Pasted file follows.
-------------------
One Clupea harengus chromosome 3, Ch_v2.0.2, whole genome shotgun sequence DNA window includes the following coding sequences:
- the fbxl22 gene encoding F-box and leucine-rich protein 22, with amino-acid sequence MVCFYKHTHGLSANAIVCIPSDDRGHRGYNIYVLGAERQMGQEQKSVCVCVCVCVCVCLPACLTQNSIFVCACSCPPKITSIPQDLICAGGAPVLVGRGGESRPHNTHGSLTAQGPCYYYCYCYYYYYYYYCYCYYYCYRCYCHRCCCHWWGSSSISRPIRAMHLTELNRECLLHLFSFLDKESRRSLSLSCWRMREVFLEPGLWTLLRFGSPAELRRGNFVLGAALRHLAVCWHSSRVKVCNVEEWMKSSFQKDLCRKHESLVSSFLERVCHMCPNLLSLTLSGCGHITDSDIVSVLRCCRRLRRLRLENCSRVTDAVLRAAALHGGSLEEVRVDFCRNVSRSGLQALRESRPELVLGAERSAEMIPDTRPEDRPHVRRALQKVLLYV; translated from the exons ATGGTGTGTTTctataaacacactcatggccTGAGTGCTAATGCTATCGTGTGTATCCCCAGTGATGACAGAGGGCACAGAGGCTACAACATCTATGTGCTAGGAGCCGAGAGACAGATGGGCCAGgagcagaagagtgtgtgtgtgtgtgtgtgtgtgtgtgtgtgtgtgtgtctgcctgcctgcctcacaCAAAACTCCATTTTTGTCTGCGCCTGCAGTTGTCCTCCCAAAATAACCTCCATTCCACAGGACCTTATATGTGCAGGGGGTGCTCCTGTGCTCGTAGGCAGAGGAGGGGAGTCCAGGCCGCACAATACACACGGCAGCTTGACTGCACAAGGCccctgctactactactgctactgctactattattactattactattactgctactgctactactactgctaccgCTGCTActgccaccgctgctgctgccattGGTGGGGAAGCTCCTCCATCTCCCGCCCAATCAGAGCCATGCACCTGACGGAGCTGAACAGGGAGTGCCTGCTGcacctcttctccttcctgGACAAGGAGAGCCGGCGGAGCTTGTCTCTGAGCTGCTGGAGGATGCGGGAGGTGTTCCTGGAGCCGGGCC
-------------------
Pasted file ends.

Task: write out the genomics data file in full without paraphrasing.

One Clupea harengus chromosome 3, Ch_v2.0.2, whole genome shotgun sequence DNA window includes the following coding sequences:
- the fbxl22 gene encoding F-box and leucine-rich protein 22, with amino-acid sequence MVCFYKHTHGLSANAIVCIPSDDRGHRGYNIYVLGAERQMGQEQKSVCVCVCVCVCVCLPACLTQNSIFVCACSCPPKITSIPQDLICAGGAPVLVGRGGESRPHNTHGSLTAQGPCYYYCYCYYYYYYYYCYCYYYCYRCYCHRCCCHWWGSSSISRPIRAMHLTELNRECLLHLFSFLDKESRRSLSLSCWRMREVFLEPGLWTLLRFGSPAELRRGNFVLGAALRHLAVCWHSSRVKVCNVEEWMKSSFQKDLCRKHESLVSSFLERVCHMCPNLLSLTLSGCGHITDSDIVSVLRCCRRLRRLRLENCSRVTDAVLRAAALHGGSLEEVRVDFCRNVSRSGLQALRESRPELVLGAERSAEMIPDTRPEDRPHVRRALQKVLLYV; translated from the exons ATGGTGTGTTTctataaacacactcatggccTGAGTGCTAATGCTATCGTGTGTATCCCCAGTGATGACAGAGGGCACAGAGGCTACAACATCTATGTGCTAGGAGCCGAGAGACAGATGGGCCAGgagcagaagagtgtgtgtgtgtgtgtgtgtgtgtgtgtgtgtgtgtgtctgcctgcctgcctcacaCAAAACTCCATTTTTGTCTGCGCCTGCAGTTGTCCTCCCAAAATAACCTCCATTCCACAGGACCTTATATGTGCAGGGGGTGCTCCTGTGCTCGTAGGCAGAGGAGGGGAGTCCAGGCCGCACAATACACACGGCAGCTTGACTGCACAAGGCccctgctactactactgctactgctactattattactattactattactgctactgctactactactgctaccgCTGCTActgccaccgctgctgctgccattGGTGGGGAAGCTCCTCCATCTCCCGCCCAATCAGAGCCATGCACCTGACGGAGCTGAACAGGGAGTGCCTGCTGcacctcttctccttcctgGACAAGGAGAGCCGGCGGAGCTTGTCTCTGAGCTGCTGGAGGATGCGGGAGGTGTTCCTGGAGCCGGGCC